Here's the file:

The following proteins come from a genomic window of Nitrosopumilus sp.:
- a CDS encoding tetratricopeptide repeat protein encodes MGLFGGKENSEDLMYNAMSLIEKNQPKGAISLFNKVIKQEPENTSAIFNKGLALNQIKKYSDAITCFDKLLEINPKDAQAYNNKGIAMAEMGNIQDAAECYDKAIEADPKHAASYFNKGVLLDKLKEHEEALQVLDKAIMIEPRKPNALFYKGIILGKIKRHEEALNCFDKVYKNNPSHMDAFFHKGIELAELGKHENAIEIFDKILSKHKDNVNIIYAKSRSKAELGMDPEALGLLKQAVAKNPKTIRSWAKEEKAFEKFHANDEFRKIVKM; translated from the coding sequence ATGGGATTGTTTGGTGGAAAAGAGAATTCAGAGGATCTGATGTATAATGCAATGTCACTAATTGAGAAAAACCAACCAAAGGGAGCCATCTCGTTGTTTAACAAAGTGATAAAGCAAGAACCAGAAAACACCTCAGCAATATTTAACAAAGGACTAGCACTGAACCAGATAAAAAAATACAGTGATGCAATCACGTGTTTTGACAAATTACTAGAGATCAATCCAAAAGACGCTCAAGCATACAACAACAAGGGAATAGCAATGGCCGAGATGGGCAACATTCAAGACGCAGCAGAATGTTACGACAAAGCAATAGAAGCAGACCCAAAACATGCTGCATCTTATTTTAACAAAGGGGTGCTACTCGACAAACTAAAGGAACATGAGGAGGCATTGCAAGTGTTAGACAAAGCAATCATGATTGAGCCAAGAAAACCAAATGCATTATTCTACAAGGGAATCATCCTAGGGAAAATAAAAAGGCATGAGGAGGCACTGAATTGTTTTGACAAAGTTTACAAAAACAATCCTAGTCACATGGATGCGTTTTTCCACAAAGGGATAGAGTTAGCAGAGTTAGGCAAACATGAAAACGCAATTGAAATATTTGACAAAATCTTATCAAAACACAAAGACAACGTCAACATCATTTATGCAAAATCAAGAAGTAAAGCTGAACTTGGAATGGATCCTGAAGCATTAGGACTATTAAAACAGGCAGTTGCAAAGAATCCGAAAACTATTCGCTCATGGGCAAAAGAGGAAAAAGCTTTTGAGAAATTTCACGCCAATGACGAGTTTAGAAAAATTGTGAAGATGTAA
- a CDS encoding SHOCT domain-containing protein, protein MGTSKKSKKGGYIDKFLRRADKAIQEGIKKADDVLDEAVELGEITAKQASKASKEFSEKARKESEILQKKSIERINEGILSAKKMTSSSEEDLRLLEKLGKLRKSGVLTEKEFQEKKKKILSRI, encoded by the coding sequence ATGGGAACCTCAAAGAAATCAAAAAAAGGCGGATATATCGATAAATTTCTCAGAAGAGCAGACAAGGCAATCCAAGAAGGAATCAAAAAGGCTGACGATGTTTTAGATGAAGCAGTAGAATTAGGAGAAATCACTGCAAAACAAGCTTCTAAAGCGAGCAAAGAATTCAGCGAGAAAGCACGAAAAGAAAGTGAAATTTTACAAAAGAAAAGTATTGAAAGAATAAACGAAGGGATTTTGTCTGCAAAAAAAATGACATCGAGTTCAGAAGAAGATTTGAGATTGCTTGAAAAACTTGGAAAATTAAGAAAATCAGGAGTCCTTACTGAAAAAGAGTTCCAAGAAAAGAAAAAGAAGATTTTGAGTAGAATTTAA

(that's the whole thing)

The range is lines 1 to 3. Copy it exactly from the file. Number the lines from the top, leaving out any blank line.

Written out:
The following proteins come from a genomic window of Nitrosopumilus sp.:
- a CDS encoding tetratricopeptide repeat protein encodes MGLFGGKENSEDLMYNAMSLIEKNQPKGAISLFNKVIKQEPENTSAIFNKGLALNQIKKYSDAITCFDKLLEINPKDAQAYNNKGIAMAEMGNIQDAAECYDKAIEADPKHAASYFNKGVLLDKLKEHEEALQVLDKAIMIEPRKPNALFYKGIILGKIKRHEEALNCFDKVYKNNPSHMDAFFHKGIELAELGKHENAIEIFDKILSKHKDNVNIIYAKSRSKAELGMDPEALGLLKQAVAKNPKTIRSWAKEEKAFEKFHANDEFRKIVKM; translated from the coding sequence ATGGGATTGTTTGGTGGAAAAGAGAATTCAGAGGATCTGATGTATAATGCAATGTCACTAATTGAGAAAAACCAACCAAAGGGAGCCATCTCGTTGTTTAACAAAGTGATAAAGCAAGAACCAGAAAACACCTCAGCAATATTTAACAAAGGACTAGCACTGAACCAGATAAAAAAATACAGTGATGCAATCACGTGTTTTGACAAATTACTAGAGATCAATCCAAAAGACGCTCAAGCATACAACAACAAGGGAATAGCAATGGCCGAGATGGGCAACATTCAAGACGCAGCAGAATGTTACGACAAAGCAATAGAAGCAGACCCAAAACATGCTGCATCTTATTTTAACAAAGGGGTGCTACTCGACAAACTAAAGGAACATGAGGAGGCATTGCAAGTGTTAGACAAAGCAATCATGATTGAGCCAAGAAAACCAAATGCATTATTCTACAAGGGAATCATCCTAGGGAAAATAAAAAGGCATGAGGAGGCACTGAATTGTTTTGACAAAGTTTACAAAAACAATCCTAGTCACATGGATGCGTTTTTCCACAAAGGGATAGAGTTAGCAGAGTTAGGCAAACATGAAAACGCAATTGAAATATTTGACAAAATCTTATCAAAACACAAAGACAACGTCAACATCATTTATGCAAAATCAAGAAGTAAAGCTGAACTTGGAATGGATCCTGAAGCATTAGGACTATTAAAACAGGCAGTTGCAAAGAATCCGAAAACTATTCGCTCATGGGCAAAAGAGGAAAAAGCTTTTGAGAAATTTCACGCCAATGACGAGTTTAGAAAAATTGTGAAGATGTAA
- a CDS encoding SHOCT domain-containing protein, protein MGTSKKSKKGGYIDKFLRRADKAIQEGIKKADDVLDEAVELGEITAKQASKASKEFSEKARKESEILQKKSIERINEGILSAKKMTSSSEEDLRLLEKLGKLRKSGVLTEKEFQEKKKKILSRI, encoded by the coding sequence ATGGGAACCTCAAAGAAATCAAAAAAAGGCGGATATATCGATAAATTTCTCAGAAGAGCAGACAAGGCAATCCAAGAAGGAATCAAAAAGGCTGACGATGTTTTAGATGAAGCAGTAGAATTAGGAGAAATCACTGCAAAACAAGCTTCTAAAGCGAGCAAAGAATTCAGCGAGAAAGCACGAAAAGAAAGTGAAATTTTACAAAAGAAAAGTATTGAAAGAATAAACGAAGGGATTTTGTCTGCAAAAAAAATGACATCGAGTTCAGAAGAAGATTTGAGATTGCTTGAAAAACTTGGAAAATTAAGAAAATCAGGAGTCCTTACTGAAAAAGAGTTCCAAGAAAAGAAAAAGAAGATTTTGAGTAGAATTTAA